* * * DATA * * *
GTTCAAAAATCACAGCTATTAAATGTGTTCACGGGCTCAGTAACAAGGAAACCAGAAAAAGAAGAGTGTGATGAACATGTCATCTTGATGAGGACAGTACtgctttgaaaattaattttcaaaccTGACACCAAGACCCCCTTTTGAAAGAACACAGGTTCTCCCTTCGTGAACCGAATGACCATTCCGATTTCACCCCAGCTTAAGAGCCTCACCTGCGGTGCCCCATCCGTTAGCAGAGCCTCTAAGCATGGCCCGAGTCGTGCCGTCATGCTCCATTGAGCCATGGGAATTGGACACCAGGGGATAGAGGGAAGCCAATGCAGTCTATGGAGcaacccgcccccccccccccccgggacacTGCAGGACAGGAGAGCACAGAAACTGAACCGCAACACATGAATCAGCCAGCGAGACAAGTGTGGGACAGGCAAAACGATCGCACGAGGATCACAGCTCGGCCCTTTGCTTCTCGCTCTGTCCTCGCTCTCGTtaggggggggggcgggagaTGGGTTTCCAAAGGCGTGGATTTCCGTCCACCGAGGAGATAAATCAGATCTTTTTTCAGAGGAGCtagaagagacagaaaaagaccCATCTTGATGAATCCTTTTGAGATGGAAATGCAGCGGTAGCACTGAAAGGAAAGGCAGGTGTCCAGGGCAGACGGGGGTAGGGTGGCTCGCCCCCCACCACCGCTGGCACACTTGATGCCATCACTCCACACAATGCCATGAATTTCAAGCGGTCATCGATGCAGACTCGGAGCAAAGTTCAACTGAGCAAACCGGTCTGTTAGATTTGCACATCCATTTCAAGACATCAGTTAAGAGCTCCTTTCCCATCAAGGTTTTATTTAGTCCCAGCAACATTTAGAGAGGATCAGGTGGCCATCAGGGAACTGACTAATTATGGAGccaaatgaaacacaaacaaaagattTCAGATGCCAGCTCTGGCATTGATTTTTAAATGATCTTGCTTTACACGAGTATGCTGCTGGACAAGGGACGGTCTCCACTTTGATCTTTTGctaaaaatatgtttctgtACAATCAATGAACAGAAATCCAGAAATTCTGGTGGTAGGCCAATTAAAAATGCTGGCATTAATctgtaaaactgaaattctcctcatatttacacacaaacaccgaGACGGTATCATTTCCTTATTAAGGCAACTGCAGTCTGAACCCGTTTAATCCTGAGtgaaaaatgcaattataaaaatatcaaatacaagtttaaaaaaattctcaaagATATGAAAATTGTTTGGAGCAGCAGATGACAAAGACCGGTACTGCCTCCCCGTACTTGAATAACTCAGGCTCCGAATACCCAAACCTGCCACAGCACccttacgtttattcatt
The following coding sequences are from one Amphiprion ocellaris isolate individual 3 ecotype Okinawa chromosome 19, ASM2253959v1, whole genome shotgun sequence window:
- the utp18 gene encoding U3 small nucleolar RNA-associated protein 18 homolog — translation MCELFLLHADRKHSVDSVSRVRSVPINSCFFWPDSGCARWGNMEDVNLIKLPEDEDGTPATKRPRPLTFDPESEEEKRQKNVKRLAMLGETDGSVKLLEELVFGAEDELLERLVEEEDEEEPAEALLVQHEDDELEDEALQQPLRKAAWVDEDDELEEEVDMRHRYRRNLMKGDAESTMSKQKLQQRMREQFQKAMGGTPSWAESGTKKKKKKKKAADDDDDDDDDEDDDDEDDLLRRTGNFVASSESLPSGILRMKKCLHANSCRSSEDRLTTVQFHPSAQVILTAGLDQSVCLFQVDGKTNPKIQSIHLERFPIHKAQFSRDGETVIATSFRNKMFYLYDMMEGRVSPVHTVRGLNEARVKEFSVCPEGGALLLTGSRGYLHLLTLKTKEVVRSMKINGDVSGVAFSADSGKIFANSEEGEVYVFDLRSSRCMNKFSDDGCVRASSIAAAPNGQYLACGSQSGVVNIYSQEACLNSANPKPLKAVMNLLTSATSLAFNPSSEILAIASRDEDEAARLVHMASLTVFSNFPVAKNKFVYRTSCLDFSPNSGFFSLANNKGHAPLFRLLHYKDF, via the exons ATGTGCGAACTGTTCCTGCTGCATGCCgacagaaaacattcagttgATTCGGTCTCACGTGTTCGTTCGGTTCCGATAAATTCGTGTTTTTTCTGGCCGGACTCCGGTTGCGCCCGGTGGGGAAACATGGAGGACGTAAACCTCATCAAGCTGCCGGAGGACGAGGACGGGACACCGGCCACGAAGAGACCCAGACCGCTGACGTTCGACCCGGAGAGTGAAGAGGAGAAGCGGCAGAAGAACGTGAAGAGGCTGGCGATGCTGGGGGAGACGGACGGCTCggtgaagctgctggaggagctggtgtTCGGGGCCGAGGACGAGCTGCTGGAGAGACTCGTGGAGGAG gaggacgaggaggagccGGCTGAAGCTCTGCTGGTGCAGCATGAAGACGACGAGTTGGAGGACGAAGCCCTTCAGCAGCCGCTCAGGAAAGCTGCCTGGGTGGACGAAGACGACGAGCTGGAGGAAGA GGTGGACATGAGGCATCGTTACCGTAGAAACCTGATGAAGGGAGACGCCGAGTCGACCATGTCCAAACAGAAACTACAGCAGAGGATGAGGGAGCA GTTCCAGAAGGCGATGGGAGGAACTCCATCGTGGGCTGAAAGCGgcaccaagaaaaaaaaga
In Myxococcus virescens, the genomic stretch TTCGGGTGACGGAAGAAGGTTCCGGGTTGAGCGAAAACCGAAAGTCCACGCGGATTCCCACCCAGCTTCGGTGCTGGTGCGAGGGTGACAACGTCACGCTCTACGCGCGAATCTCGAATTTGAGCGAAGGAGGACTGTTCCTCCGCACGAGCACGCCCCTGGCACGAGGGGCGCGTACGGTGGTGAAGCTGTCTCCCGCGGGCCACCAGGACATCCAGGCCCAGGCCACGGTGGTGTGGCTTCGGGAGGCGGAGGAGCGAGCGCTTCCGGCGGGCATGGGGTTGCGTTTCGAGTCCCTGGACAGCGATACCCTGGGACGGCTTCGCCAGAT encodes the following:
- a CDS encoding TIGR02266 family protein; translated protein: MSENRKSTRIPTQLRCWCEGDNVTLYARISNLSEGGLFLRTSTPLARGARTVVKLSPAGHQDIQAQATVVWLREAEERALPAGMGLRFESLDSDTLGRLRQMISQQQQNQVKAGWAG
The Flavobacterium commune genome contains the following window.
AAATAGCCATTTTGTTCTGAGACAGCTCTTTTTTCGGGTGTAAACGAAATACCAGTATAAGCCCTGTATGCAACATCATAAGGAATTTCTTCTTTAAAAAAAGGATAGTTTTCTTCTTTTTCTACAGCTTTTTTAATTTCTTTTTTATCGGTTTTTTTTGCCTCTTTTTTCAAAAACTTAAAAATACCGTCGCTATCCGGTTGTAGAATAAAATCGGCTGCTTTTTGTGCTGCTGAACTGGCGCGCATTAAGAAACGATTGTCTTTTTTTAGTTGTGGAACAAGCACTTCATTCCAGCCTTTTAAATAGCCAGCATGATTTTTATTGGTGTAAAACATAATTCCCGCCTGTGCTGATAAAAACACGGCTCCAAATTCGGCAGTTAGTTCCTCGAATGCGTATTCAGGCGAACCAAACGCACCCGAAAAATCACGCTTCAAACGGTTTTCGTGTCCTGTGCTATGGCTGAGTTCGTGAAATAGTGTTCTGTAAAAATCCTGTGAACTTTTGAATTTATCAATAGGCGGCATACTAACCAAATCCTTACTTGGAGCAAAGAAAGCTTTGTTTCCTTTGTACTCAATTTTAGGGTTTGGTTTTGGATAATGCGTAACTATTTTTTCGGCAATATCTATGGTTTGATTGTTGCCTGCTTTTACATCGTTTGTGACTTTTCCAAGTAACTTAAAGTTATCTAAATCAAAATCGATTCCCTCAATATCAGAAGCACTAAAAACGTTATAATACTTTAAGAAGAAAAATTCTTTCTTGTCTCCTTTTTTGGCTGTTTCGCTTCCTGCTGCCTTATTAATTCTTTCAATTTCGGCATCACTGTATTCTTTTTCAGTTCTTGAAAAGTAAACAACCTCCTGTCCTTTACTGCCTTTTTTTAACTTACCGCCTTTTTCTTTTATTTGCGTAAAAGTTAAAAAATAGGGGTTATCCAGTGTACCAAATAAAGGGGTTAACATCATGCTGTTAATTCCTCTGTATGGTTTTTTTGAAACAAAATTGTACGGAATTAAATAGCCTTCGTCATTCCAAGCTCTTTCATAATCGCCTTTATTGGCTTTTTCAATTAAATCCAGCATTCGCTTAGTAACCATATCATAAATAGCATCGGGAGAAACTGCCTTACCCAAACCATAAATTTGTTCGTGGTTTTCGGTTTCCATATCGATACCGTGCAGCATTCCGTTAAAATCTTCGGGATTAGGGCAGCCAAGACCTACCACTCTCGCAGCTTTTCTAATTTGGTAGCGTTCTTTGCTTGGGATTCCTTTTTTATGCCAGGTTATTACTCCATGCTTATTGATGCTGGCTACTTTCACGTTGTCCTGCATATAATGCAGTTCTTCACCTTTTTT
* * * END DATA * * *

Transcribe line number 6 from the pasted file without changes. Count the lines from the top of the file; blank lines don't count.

The Flavobacterium commune genome contains the following window.